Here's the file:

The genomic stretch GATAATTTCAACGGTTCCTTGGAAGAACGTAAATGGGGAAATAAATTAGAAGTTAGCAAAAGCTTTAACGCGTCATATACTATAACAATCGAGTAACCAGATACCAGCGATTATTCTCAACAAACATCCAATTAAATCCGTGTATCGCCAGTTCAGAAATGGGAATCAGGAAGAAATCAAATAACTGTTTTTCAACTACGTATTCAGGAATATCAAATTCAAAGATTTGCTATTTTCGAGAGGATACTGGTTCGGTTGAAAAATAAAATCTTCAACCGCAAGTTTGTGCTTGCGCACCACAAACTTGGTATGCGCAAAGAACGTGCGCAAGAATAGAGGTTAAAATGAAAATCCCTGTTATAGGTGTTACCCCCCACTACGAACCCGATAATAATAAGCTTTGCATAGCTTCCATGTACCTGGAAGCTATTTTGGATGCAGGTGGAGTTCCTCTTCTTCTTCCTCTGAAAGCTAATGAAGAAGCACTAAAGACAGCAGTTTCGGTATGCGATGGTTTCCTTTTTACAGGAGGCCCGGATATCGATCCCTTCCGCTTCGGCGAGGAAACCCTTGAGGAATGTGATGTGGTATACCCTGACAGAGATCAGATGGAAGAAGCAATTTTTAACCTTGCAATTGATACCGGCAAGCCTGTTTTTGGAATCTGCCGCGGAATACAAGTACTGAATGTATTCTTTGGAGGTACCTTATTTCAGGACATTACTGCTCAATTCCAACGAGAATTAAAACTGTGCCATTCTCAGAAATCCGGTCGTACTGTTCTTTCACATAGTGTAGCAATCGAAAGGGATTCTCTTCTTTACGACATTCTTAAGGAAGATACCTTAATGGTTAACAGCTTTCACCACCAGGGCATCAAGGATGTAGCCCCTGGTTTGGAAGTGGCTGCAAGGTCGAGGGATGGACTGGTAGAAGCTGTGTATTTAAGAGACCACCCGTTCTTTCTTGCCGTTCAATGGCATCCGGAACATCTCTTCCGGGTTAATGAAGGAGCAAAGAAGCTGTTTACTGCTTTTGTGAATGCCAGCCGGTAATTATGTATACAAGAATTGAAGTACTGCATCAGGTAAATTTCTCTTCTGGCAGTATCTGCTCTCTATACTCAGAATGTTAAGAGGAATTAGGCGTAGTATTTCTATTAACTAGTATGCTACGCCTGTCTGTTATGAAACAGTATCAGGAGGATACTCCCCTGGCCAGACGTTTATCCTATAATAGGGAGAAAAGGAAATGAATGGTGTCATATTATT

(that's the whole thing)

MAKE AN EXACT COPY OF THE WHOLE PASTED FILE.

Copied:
The genomic stretch GATAATTTCAACGGTTCCTTGGAAGAACGTAAATGGGGAAATAAATTAGAAGTTAGCAAAAGCTTTAACGCGTCATATACTATAACAATCGAGTAACCAGATACCAGCGATTATTCTCAACAAACATCCAATTAAATCCGTGTATCGCCAGTTCAGAAATGGGAATCAGGAAGAAATCAAATAACTGTTTTTCAACTACGTATTCAGGAATATCAAATTCAAAGATTTGCTATTTTCGAGAGGATACTGGTTCGGTTGAAAAATAAAATCTTCAACCGCAAGTTTGTGCTTGCGCACCACAAACTTGGTATGCGCAAAGAACGTGCGCAAGAATAGAGGTTAAAATGAAAATCCCTGTTATAGGTGTTACCCCCCACTACGAACCCGATAATAATAAGCTTTGCATAGCTTCCATGTACCTGGAAGCTATTTTGGATGCAGGTGGAGTTCCTCTTCTTCTTCCTCTGAAAGCTAATGAAGAAGCACTAAAGACAGCAGTTTCGGTATGCGATGGTTTCCTTTTTACAGGAGGCCCGGATATCGATCCCTTCCGCTTCGGCGAGGAAACCCTTGAGGAATGTGATGTGGTATACCCTGACAGAGATCAGATGGAAGAAGCAATTTTTAACCTTGCAATTGATACCGGCAAGCCTGTTTTTGGAATCTGCCGCGGAATACAAGTACTGAATGTATTCTTTGGAGGTACCTTATTTCAGGACATTACTGCTCAATTCCAACGAGAATTAAAACTGTGCCATTCTCAGAAATCCGGTCGTACTGTTCTTTCACATAGTGTAGCAATCGAAAGGGATTCTCTTCTTTACGACATTCTTAAGGAAGATACCTTAATGGTTAACAGCTTTCACCACCAGGGCATCAAGGATGTAGCCCCTGGTTTGGAAGTGGCTGCAAGGTCGAGGGATGGACTGGTAGAAGCTGTGTATTTAAGAGACCACCCGTTCTTTCTTGCCGTTCAATGGCATCCGGAACATCTCTTCCGGGTTAATGAAGGAGCAAAGAAGCTGTTTACTGCTTTTGTGAATGCCAGCCGGTAATTATGTATACAAGAATTGAAGTACTGCATCAGGTAAATTTCTCTTCTGGCAGTATCTGCTCTCTATACTCAGAATGTTAAGAGGAATTAGGCGTAGTATTTCTATTAACTAGTATGCTACGCCTGTCTGTTATGAAACAGTATCAGGAGGATACTCCCCTGGCCAGACGTTTATCCTATAATAGGGAGAAAAGGAAATGAATGGTGTCATATTATT